Blue White Illustrated

March 2024

Penn State Sports Magazine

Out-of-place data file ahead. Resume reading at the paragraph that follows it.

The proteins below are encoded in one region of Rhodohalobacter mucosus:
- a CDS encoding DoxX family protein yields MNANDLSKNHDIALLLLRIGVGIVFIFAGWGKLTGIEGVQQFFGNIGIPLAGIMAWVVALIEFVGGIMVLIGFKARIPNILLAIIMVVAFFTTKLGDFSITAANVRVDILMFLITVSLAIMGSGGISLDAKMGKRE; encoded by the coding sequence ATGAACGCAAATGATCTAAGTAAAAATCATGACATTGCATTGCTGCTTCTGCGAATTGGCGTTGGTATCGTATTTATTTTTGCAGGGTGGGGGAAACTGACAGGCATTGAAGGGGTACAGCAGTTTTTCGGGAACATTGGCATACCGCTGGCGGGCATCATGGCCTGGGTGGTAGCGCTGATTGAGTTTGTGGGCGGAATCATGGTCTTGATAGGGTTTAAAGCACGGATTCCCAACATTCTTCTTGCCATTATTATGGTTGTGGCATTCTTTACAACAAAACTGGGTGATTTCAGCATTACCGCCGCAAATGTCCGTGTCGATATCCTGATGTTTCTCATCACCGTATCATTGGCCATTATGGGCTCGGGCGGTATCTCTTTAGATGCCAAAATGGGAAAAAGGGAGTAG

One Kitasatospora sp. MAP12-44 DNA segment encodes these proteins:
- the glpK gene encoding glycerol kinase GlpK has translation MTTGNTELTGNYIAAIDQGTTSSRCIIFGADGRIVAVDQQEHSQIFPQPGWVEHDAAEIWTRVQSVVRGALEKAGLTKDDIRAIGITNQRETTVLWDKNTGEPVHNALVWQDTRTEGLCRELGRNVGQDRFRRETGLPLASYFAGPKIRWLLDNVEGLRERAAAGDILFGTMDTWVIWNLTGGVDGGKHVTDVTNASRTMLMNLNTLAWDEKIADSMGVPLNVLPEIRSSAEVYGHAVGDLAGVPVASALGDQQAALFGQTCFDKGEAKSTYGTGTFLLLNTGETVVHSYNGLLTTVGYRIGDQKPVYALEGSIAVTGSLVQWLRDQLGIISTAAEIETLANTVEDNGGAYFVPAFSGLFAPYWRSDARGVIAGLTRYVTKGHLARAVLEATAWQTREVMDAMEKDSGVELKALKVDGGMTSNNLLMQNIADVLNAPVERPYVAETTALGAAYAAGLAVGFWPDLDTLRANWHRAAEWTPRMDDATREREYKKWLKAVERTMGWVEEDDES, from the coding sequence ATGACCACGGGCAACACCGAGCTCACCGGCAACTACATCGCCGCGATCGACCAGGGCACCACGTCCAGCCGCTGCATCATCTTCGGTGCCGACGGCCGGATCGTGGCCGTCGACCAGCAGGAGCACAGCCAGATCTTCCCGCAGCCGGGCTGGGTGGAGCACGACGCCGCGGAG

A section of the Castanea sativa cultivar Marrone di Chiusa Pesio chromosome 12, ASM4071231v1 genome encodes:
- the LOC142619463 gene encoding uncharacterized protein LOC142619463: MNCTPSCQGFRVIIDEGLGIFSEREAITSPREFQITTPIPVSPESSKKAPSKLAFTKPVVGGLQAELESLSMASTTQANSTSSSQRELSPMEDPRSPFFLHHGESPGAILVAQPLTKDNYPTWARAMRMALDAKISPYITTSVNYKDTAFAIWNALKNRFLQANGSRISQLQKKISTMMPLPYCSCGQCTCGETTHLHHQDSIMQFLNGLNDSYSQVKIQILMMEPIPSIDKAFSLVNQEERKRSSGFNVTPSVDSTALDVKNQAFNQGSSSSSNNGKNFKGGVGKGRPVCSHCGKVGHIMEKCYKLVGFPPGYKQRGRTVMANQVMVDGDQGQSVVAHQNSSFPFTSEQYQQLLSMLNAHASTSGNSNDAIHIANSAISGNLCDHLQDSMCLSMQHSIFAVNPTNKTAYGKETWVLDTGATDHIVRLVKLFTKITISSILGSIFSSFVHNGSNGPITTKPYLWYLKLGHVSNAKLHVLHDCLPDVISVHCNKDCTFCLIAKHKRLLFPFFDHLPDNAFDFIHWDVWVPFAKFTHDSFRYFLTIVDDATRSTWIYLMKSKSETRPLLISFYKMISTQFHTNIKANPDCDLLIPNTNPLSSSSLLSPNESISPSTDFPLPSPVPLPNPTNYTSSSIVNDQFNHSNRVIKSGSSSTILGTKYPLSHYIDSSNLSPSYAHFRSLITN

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6 4 M A R C H 2 0 2 4 W W W . B L U E W H I T E O N L I N E . C O M B rad Underwood joined a unique fra- ternity of Big Ten coaches on Feb. 21. The Illinois men's basketball coach had watched his 12th-ranked team lose to Penn State in stunning fashion moments earlier, falling 90-89 when the Nittany Lions overcame a seven-point deficit in the final 35 seconds. But Underwood's im- mediate impressions weren't about his side's collapse. Instead, like Michigan State's Tom Izzo, Iowa's Fran McCaffery and Michigan's acting head coach Phil Martelli before him, Underwood found himself thinking about the venue. Those previous coaches had faced PSU at the Palestra in Phila- delphia, the fabled Cathedral of College Basketball. Underwood had led his Illini into Rec Hall, a Palestra doppelgänger, and he couldn't help but be impressed with the ambiance of the old gym, which was packed with boisterous fans. "Tremendous atmosphere. Great envi- ronment. I wish we were back in the other place," Underwood said. "It created a nice buzz and atmosphere. Congratulations to the administration for trying something new." Not quite done, Underwood followed with a sentence not spoken on Penn State's campus in roughly three decades: "That was a great environment for col- lege basketball." Penn State didn't entirely fill the 6,500- seat venue. The "Return to Rec" game was open only to season-ticket holders, and a few didn't show up for the midweek con- test, resulting in an official attendance of 6,150. Still, the old gym bubbled with en- ergy from the opening tip. The Nittany Lions shot lights-out to start, building a nine-point advantage, but Illini guard Terrence Shannon started to cook before the half, giving his side a 48-41 lead. Penn State was on the verge of falling apart, but junior guard Nick Kern Jr. kept the hosts within striking distance in the second half, and in the final 2:20, every- thing changed. Penn State outscored the Illini 13-2 during that span to earn the sur- prising win. It was, in every sense, a moment for Penn State basketball, and first-year coach Mike Rhoades fully understood its gravity. For his present team — and for the stable foundation PSU is attempting to build — the outcome was a form of posi- tive reinforcement. "I'm a huge believer in young people when they come together, stick together, go through stuff together," he said. "It's amazing what they can accomplish, what they can do, and how they believe in each other. Maybe tonight was that moment. "We've had some other ones through- out the year. It's never easy. It's a journey. There are highs, and there are lows. There are tough moments, and there are tough decisions. "We're here for them. We're here to build a basketball team for 18- to 23-year- olds and watch them turn into something. Maybe today is a moment that gives us a kick start or pushes us and propels us. That would be cool." It propelled the Lions to an 83-74 vic- tory over Indiana three days later, with senior point guard Ace Baldwin Jr. totaling 23 points, 9 assists and 4 steals. That game took place at the Bryce Jordan Center, so as tempting as it may be to attribute the victory over Illinois to the mystique of Rec Hall, the truth is that Penn State has been competitive throughout the Big Ten sea- son, compiling an 8-9 mark in conference play (14-14 overall) heading into its visit to Iowa on Feb. 27. Still, Rec Hall is an underused asset. There are many reasons why PSU rarely returns to its former home. The court has to be brought in and assembled, and there are disruptions for the other programs that call Rec Hall home in the winter: wrestling, men's volleyball, and men's and women's gymnastics. Rhoades said after the Illinois game that he was appreciative of the effort that made it possible. "To everybody who had something to do with tonight, to make this real, I just want to say thank you," he said. "A lot of people were involved in it, and thank you so much." What's likely now clear to Rhoades and anyone else who attended the game is that those costs are worth it, albeit on a limited basis. A full-time move across campus is not possible. Penn State has made invest- ments recently in the basketball offices and the players' locker room. The Nittany Lions will continue to use the BJC as their home base. Ticket sales are another factor to con- sider. Averaging 11,034 fans in their home weekend Big Ten games, the Lions can't turn down the revenue of roughly 4,500 extra tickets sold. However, weekday home games aren't as well attended and wouldn't lead to a HOME AWAY FROM HOME Rec Hall can help boost Penn State's basketball program, but there are limits to its utility NAT E BAU E R | N AT E . B A U E R @ O N 3 . C O M There were 6,150 fans on hand when the Nittany Lions welcomed No. 12 Illinois to Rec Hall on Feb. 21. PHOTO BY STEVE MANUEL MEN'S BASKETBALL

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